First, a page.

Project

Efficient Crop Rotation Systems for Oilseed Rape (EFFO)

Goal: Winter oilseed rape is an important crop in Luxembourg grown on 5000 ha on average per year. The main advantages of cultivating oilseed rape are: (1) reliable yields of approx. 42 dt/ha (2) importance as a break crop in cereal-based rotations (3) importance as a food resource for insects and (4) continuous soil cover throughout the year to prevent soil erosion. On the negative side, the production of winter oilseed rape (WOSR) is characterized by intense usage of fertilizers and pesticides. Based on regular ground and surface water-analysis, a high level of contamination by transformation products of WOSR specific herbicide compounds were found in Luxembourg. Therefore, scientific, administrational and advisory institutions of the agriculture business defined a multi-site multi annual collaborative project - EFFO. The objectives are: (1) to identify suitable cropping techniques to reduce the amount of highly mobile herbicides and transformation products used in WOSR and (2) to explore the potential substitutes as oil producing crops e.g. false-flax.

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Project log

Michael Eickermann
added an update
On Friday 23rd of February, project results will be presented to farmers at a full-day seminar in Ettelbrueck, Luxembourg. To increase the impact of the event, the following researchers have been invited to give additional presentation about the main topic of the conference dealing with "sustainable fertilizer management in winter oilseed rape": Dr. Jana Peters (Landesforschungsanstalt für Landwirtschaft und Fischerei, Mecklenburg-Vorpommern), Dr. Klaus Sieling (Christian-Albrechts-Universität, Kiel) and Dipl.-Ing. Günter Stemann (Fachhochschule Südwestfalen, Soest).
Please check the attached file to get some details.
 
Juergen Junk
added an update
Latest findings from the EFFO project will be presented at the 9th BIOMET Stralsund (DE)
 
Michael Eickermann
added an update
Last year, we already revealed the potential of new cropping techniques, especially those of “Colza Associé” which consists of a mixed crop of rapeseed, lentils and clover. Allowing the reduction of both the number of herbicide applications and the risk of ground water contamination, they can be successfully integrated in agriculture even if it will change the operational procedures for the farmers. As for the previous year, the results of this second experimental year turn out to be very encouraging:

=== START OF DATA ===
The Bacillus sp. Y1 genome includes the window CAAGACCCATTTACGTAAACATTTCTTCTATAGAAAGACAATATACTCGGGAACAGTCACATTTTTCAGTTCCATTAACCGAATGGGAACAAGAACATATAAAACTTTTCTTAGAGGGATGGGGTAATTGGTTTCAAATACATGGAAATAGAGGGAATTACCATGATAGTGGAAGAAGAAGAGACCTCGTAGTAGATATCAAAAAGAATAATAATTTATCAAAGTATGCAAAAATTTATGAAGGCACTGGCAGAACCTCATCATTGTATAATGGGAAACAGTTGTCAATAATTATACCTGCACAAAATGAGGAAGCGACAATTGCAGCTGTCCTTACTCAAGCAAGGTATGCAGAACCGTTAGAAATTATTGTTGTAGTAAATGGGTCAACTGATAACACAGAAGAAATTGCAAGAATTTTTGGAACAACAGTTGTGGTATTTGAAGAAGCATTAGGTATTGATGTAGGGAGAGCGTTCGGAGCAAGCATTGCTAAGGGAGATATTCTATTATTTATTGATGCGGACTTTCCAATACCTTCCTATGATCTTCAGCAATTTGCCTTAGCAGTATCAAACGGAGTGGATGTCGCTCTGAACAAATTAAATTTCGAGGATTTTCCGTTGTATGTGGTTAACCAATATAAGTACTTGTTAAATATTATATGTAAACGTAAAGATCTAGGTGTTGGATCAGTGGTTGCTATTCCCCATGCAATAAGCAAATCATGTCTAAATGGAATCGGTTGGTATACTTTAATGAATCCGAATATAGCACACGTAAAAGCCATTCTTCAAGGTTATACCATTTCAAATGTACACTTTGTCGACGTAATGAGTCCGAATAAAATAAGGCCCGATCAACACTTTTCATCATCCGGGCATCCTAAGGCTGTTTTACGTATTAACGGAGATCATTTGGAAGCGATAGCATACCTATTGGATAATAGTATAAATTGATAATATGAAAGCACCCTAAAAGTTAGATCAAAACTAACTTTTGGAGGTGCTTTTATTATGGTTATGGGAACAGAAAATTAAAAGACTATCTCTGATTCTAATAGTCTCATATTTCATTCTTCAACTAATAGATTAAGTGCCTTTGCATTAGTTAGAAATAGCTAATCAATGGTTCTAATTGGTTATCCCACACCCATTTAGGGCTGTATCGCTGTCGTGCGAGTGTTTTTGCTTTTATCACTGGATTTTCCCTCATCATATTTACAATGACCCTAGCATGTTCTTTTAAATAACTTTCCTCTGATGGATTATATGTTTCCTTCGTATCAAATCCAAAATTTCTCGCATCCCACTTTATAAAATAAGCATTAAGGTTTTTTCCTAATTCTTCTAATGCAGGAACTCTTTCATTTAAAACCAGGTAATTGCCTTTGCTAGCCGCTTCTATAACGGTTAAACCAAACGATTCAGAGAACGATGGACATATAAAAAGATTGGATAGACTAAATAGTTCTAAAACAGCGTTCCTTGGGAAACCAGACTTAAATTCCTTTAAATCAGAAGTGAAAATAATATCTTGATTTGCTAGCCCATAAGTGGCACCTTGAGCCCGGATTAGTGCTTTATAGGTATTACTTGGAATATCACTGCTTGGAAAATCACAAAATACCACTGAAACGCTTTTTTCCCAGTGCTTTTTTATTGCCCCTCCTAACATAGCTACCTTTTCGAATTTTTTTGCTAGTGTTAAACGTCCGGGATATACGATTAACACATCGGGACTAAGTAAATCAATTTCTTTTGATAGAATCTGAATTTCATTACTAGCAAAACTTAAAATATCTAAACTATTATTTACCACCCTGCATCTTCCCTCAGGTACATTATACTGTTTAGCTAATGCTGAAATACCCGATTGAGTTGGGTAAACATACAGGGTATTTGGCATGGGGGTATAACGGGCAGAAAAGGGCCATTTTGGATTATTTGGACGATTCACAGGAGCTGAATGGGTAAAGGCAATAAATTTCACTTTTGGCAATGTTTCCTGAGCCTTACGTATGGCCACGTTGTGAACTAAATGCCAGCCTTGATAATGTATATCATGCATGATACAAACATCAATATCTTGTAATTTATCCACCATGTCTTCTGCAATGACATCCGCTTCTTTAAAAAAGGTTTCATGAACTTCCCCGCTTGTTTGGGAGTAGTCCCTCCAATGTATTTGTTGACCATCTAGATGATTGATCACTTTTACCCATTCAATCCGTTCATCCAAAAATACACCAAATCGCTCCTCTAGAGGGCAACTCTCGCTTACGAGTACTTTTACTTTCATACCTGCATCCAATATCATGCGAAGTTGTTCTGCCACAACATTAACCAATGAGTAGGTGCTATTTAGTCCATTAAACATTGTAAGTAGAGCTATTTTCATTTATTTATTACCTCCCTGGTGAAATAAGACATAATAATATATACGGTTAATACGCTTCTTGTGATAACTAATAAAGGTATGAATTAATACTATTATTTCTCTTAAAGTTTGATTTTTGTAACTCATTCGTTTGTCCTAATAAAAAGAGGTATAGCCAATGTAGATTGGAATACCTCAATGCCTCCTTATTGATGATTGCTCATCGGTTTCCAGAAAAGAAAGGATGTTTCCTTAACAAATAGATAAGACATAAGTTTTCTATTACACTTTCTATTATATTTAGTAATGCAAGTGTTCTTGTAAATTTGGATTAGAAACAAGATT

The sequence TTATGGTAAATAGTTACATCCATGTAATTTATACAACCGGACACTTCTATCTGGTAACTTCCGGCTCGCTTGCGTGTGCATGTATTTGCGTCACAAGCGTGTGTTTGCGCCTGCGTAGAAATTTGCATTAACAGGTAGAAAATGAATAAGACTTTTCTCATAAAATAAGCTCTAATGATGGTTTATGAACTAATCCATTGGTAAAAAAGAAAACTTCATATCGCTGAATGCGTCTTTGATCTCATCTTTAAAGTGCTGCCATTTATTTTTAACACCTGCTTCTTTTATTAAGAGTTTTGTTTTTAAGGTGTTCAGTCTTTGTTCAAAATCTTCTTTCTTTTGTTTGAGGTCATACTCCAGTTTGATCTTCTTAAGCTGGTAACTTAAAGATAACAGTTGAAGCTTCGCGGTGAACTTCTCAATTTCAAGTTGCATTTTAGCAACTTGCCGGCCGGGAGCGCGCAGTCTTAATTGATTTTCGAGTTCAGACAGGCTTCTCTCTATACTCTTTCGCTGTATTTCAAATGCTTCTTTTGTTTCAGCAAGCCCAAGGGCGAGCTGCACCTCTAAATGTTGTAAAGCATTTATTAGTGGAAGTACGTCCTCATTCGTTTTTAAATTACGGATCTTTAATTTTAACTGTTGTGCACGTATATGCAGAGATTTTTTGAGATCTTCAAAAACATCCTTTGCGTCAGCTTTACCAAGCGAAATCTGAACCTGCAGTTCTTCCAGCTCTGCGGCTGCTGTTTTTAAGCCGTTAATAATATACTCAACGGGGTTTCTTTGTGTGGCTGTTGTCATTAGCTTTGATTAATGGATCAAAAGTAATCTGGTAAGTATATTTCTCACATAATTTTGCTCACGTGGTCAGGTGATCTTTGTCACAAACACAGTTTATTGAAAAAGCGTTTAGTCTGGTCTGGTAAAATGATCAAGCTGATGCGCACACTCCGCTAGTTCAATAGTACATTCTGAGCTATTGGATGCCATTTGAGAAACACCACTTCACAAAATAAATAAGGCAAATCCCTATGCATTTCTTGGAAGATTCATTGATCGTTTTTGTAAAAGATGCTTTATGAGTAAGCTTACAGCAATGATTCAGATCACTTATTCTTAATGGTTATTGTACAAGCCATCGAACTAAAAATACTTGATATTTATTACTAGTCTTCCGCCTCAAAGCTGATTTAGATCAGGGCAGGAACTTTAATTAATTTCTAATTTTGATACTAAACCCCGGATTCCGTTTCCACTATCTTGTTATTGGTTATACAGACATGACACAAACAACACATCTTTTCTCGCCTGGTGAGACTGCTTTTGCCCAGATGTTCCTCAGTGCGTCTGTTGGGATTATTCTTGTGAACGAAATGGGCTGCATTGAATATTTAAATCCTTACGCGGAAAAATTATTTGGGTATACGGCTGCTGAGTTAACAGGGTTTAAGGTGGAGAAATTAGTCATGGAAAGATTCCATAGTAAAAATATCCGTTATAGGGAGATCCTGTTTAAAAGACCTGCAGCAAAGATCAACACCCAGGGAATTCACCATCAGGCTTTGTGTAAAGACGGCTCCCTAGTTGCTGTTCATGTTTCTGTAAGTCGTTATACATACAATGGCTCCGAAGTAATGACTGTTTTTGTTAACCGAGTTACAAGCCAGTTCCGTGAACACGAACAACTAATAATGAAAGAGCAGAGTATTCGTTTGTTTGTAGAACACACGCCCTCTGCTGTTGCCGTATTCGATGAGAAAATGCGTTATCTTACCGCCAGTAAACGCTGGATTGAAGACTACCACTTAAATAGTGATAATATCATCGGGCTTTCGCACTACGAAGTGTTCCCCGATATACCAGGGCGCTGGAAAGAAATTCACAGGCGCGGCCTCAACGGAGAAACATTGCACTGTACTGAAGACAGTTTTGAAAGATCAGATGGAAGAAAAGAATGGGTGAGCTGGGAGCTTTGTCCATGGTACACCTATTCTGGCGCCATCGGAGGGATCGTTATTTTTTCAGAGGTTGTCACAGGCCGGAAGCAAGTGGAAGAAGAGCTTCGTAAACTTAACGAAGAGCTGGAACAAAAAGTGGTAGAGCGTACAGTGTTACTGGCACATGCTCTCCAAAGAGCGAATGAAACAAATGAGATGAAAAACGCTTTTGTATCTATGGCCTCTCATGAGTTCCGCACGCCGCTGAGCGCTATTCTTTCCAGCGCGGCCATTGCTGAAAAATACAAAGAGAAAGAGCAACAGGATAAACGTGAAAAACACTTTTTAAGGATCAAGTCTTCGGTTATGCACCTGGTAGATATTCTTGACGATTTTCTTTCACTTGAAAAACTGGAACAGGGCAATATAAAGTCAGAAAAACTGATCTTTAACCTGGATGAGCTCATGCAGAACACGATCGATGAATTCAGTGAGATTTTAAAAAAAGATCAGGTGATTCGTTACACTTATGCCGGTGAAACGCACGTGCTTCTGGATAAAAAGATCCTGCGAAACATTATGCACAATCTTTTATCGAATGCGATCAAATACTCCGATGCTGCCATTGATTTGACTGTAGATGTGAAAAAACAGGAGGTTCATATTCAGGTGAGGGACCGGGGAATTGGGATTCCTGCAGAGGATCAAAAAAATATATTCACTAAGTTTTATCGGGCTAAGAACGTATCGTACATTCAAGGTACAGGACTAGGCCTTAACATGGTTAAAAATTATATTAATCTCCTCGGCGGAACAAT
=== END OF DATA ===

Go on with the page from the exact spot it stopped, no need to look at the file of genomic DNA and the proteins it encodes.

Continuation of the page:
The cultivation of biologically grown oilseed rape surprised with very good yields. This is an indicator that growing conditions were suitable for oilseed rape in 2017 even under a high pressure of insect pests. These findings still need to be confirmed in the coming years.
A new technical approach based on drones has been developed in cooperation with the German start-up GEOCOPTIX in order to identify weed plants, plants that grow completely spontaneously in the field. This remote sensing approach is the first step to establish precision agriculture techniques in Luxembourg and develop new techniques for environmental protection.
Like in the first year, field trials will continue over the next years and will focus on herbicide residues in the soil of the different experimental varieties. As a possible alternative for oilseed rape, oil-producing hemp will be grown and tested as a next step. Additionally, data-sets on the composition of weed plants in interaction with cropping techniques will be recorded.
In order to guarantee the development of smart tools in precision farming closely related to agricultural practices in Luxembourg, research project partners and GEOCOPTIX will enhance their cooperation in the coming years.
Results have been presented under presence of Fernand Etgen (Ministre de l’Agriculture) and Carole Dieschbourg (Ministre de l’Environnement).
 
Michael Eickermann
added an update
Since sowing in last week of August, all data-sets have been collected now for closing the autumn season in 2017, including: plant growth parameters, LAI, insect pest occurrence, soil sampling as well as weed detection and weed species identification in the different cropping systems in the EFFO Experiment. Data-sets will now be analysed and presented at the official EFFO-Expert-Talk end of November.
Picture description: larvae of the turnip sawfly (Athalia rosae) on leaves of oilseed rape. In the last years, the number of individuals of A. rosae is increasing in Luxembourg.
 
Michael Eickermann
added an update
Next to the original research objectives, we have added a remote sense approach for identifying weed species in oilseed rape. First experiments have been done successfully this autumn.
 
Juergen Junk
added an update
Juergen Junk
added a project goal
Winter oilseed rape is an important crop in Luxembourg grown on 5000 ha on average per year. The main advantages of cultivating oilseed rape are: (1) reliable yields of approx. 42 dt/ha (2) importance as a break crop in cereal-based rotations (3) importance as a food resource for insects and (4) continuous soil cover throughout the year to prevent soil erosion. On the negative side, the production of winter oilseed rape (WOSR) is characterized by intense usage of fertilizers and pesticides. Based on regular ground and surface water-analysis, a high level of contamination by transformation products of WOSR specific herbicide compounds were found in Luxembourg. Therefore, scientific, administrational and advisory institutions of the agriculture business defined a multi-site multi annual collaborative project - EFFO. The objectives are: (1) to identify suitable cropping techniques to reduce the amount of highly mobile herbicides and transformation products used in WOSR and (2) to explore the potential substitutes as oil producing crops e.g. false-flax.